Cat Care

Cats can make excellent companions and are wonderful pets. However, with an average lifespan ranging from 15-20 years, owning a cat is a long-term commitment and their needs must be carefully considered.

Before you bring your cat or kitten home, we suggest you contact your local council and enquire about local regulations regarding such things as night curfews, compulsory containment within a property, desexing and microchipping.


A cat’s housing needs are simple. Whilst they will usually find a corner that suits them best indoors or outdoors, provide them with a basket, box or chair in a place where they feel safe and protected. Increasingly, cat owners are using cat enclosures to provide a safe outdoor area for cats. Placed in a weatherproof area, and these netted enclosures keep them safe from fights with other cats in the neighbourhood and protect local wildlife from cats’ natural hunting instincts.

For indoor cats, it can be a good idea to provide a scratching post to keep their claws in good condition and reduce the chances of your furniture being scratched.

Litter trays

Cats like to be clean at all times. As a result, cats can easily be toilet trained if a litter tray filled with a suitable cat litter is available. The litter tray should be cleaned daily to remove faeces and the litter itself changed frequently. Ensure the litter tray is placed in a quiet and private location. You may even need multiple trays if you have more than one pet cat. A good rule of thumb is one tray for each cat plus one extra.


All cats need exercise. Cats naturally like to climb and will often seek out a high spot to sit. Providing a scratch pole or indoor cat gym will with higher perching locations will help to provide your cat with a more enriched environment.


Most cats require grooming assistance from their owners to remove excess hair. This helps in the reduction of furballs/hairballs and matted or tangled fur which, if left, may result in a visit to us. Generally, short haired cats are able to groom themselves adequately (except at moulting time), whereas long haired cats require daily grooming by their owners. Furballs or hairballs can cause appetite and weight loss, and in a worst-case scenario, result in surgery. During the moulting season daily brushing is essential and food designed specifically to assist with the reduction of hairballs will also help your cat process shed hair. Unlike dogs, you should not need to bathe a cat under normal circumstances.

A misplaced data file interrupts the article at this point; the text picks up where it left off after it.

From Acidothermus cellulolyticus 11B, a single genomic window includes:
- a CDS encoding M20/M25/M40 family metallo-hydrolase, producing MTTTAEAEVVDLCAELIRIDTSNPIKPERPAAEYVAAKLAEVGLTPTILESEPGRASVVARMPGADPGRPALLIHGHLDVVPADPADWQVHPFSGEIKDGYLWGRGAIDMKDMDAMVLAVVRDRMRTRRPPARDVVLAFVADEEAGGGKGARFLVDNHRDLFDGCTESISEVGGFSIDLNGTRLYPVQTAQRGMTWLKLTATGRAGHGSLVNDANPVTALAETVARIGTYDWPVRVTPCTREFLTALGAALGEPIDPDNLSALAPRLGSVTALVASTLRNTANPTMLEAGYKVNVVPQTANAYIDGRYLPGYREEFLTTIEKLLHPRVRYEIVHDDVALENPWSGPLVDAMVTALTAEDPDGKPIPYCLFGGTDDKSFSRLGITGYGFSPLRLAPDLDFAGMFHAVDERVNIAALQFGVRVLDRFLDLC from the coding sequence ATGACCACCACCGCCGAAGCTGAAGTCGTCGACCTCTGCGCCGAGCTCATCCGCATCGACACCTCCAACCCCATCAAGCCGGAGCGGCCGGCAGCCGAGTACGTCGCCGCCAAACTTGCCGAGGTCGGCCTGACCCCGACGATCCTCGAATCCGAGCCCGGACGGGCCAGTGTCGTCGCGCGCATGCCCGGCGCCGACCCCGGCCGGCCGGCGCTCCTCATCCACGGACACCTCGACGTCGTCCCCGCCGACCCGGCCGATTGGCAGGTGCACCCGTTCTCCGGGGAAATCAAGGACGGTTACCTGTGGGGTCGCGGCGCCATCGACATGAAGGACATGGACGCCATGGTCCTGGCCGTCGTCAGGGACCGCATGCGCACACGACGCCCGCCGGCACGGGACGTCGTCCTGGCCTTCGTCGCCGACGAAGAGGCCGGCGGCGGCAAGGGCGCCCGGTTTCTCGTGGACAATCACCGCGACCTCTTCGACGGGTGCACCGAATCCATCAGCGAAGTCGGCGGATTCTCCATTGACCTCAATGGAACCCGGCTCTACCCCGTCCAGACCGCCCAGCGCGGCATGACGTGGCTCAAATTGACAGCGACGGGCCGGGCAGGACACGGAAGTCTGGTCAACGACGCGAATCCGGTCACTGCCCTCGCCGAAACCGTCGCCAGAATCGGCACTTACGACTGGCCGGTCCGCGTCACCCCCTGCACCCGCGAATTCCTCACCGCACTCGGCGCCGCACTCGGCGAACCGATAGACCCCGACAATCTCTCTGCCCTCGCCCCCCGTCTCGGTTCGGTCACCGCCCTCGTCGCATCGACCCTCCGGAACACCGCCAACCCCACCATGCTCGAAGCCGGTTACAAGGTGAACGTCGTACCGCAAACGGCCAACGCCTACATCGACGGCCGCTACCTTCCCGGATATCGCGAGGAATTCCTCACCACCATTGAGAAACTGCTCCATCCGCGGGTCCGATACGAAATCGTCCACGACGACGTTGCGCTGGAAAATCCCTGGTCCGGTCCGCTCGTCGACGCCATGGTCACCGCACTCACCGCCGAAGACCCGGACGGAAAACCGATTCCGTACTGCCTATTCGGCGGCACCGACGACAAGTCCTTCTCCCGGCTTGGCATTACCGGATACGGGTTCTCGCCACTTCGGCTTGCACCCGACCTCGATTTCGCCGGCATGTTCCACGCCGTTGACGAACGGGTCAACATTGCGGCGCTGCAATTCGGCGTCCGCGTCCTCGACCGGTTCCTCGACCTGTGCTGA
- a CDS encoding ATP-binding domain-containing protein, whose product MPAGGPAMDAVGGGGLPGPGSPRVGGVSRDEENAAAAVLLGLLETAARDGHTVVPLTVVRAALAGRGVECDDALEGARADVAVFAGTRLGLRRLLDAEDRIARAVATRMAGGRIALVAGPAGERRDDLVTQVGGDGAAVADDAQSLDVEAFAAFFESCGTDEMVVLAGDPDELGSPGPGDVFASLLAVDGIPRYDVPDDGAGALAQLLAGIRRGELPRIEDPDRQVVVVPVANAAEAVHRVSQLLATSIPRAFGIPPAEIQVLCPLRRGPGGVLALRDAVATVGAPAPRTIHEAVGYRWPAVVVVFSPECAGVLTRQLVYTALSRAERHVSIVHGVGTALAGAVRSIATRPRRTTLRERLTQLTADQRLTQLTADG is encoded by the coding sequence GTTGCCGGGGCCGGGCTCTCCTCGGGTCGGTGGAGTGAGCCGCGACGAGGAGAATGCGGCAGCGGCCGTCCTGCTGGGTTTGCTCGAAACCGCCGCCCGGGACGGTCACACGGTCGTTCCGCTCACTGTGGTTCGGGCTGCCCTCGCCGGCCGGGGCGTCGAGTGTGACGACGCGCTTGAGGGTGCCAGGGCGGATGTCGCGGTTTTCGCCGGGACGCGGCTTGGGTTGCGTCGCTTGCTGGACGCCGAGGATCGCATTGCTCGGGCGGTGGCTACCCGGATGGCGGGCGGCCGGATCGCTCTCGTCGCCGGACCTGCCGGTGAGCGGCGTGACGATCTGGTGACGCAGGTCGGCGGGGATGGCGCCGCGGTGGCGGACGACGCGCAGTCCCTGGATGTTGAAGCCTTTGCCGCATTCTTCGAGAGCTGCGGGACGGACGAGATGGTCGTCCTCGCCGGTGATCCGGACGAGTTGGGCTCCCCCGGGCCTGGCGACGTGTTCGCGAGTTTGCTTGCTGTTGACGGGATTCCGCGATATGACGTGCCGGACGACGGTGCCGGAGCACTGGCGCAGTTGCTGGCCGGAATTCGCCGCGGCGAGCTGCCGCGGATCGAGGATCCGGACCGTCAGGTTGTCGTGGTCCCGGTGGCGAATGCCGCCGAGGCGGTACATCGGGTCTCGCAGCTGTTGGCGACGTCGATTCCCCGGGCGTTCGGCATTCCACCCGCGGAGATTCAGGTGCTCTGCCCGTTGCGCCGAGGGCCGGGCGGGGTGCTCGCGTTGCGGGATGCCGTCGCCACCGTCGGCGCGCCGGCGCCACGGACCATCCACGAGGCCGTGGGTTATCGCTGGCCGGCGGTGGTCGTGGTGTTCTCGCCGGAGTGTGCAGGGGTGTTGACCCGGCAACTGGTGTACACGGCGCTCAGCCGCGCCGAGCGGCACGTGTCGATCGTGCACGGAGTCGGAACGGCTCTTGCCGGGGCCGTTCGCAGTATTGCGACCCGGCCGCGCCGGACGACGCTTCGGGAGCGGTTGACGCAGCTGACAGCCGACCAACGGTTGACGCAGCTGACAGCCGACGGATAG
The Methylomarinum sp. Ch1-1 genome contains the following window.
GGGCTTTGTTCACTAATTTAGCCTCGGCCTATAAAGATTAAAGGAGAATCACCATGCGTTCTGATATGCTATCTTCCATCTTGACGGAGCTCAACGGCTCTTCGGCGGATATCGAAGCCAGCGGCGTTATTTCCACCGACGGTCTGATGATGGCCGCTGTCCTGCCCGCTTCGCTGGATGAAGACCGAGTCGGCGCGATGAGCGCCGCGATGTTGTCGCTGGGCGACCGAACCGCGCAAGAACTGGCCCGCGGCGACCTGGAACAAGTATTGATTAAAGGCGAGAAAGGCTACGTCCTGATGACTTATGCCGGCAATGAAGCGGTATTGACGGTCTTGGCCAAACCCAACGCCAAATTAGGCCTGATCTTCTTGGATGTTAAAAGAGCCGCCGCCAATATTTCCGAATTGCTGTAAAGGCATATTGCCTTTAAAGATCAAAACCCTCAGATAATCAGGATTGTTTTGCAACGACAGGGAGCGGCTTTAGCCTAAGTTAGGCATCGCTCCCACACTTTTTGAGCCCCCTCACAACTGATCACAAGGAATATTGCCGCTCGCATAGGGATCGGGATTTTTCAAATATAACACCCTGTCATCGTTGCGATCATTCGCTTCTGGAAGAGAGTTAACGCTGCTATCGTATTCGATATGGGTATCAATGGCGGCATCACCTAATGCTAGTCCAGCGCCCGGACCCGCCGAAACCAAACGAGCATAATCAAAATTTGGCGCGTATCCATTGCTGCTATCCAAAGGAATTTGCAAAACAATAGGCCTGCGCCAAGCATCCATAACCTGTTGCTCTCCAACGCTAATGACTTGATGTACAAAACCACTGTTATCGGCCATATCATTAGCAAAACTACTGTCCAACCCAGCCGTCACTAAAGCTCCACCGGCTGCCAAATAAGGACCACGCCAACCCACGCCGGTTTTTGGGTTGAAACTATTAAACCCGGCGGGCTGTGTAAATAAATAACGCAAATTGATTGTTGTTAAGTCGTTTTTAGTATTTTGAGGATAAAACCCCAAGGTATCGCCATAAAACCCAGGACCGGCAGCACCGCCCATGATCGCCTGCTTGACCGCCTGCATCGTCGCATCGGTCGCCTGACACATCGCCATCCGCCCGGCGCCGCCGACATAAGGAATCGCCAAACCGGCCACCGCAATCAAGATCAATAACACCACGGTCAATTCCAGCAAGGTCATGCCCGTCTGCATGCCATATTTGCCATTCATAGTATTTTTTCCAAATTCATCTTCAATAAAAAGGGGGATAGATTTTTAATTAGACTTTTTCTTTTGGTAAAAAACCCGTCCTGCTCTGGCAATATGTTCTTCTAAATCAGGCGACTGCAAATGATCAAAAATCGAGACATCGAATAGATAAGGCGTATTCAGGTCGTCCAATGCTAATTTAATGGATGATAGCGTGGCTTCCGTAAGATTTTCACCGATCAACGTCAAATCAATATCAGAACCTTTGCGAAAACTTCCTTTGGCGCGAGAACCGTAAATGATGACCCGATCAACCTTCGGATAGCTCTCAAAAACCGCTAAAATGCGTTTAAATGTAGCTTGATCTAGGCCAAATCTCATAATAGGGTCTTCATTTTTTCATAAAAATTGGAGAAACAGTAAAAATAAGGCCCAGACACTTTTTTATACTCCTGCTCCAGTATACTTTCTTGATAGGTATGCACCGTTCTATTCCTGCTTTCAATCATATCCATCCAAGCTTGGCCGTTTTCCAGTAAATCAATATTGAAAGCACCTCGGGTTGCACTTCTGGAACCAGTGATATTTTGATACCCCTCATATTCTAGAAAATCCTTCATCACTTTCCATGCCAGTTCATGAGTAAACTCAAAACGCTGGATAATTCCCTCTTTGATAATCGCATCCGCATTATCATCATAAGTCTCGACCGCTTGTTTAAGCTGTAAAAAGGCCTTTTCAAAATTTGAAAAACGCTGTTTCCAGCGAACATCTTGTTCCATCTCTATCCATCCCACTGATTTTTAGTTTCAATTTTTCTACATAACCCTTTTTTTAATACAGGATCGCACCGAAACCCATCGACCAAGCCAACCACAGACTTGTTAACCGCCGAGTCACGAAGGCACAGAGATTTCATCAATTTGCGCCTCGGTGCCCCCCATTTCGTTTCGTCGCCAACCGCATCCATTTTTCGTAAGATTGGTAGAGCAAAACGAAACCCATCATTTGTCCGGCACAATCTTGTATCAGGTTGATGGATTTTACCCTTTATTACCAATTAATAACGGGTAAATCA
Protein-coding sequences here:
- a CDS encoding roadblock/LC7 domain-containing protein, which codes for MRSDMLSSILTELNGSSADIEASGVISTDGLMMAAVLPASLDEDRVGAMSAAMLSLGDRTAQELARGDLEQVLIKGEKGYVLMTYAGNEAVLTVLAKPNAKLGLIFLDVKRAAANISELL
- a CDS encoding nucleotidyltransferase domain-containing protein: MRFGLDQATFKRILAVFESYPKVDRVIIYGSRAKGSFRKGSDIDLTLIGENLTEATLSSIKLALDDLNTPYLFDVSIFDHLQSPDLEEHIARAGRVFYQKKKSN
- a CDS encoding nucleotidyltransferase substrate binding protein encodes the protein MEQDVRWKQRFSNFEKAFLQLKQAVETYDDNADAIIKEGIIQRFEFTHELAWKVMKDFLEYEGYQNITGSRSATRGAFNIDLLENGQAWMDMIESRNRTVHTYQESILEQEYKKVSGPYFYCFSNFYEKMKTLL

When it comes to feeding, most cats like to graze, so we recommend offering small amounts often. Young, healthy cats require a high protein and fat diet. There are many formulations of cat food available and we recommend discussing your cat’s individual nutritional needs with us to choose the most suitable formula. Older cats and those with certain medical conditions may require a prescription diet, which we can discuss with you as part of a treatment plan.


Ensure a fresh water bowl is accessible at all times, especially if they have a dry food diet. We recommend that you avoid offering cow's milk for your cat to drink, as this can cause stomach upsets.

Health Checks

Cats and dogs age, on average, five to eight times faster than humans. By age two, most pets have already reached adulthood. At age four, many are entering middle age. By age seven, many cats and dogs, particularly larger breed dogs, are entering their senior years.

All pets require a minimum of one health check a year. This is particularly important because pets age so rapidly and major health changes can occur in a short amount of time. The risk of heart disease, arthritis, kidney disease, cancer, diabetes, obesity and other serious conditions all increase with age.  Early detection is important and annual health checks can help your veterinarian diagnose and treat problems early, or even prevent problems occurring altogether, therefore enabling the best possible outcome for your pet.

Routine vaccinations and parasite control for fleas, ticks, mites, heartworm and intestinal worms are also recommended. Regular visits to your vet also provide a good opportunity to ask about nutrition, behaviour, and other issues.

Health Check List

The most important annual health screenings for cats:

Cats of all ages

  • Physical examination

  • Vaccinations

  • Parasite check

  • Heart check

  • Dental health check

  • Blood and urine test

Additional exams for senior cats (7+ years)

  • Osteoarthritis check

  • Kidney disease screen

  • Thyroid check

  • Blood pressure check

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to discuss how to keep your cat in optimum mental and physical health.

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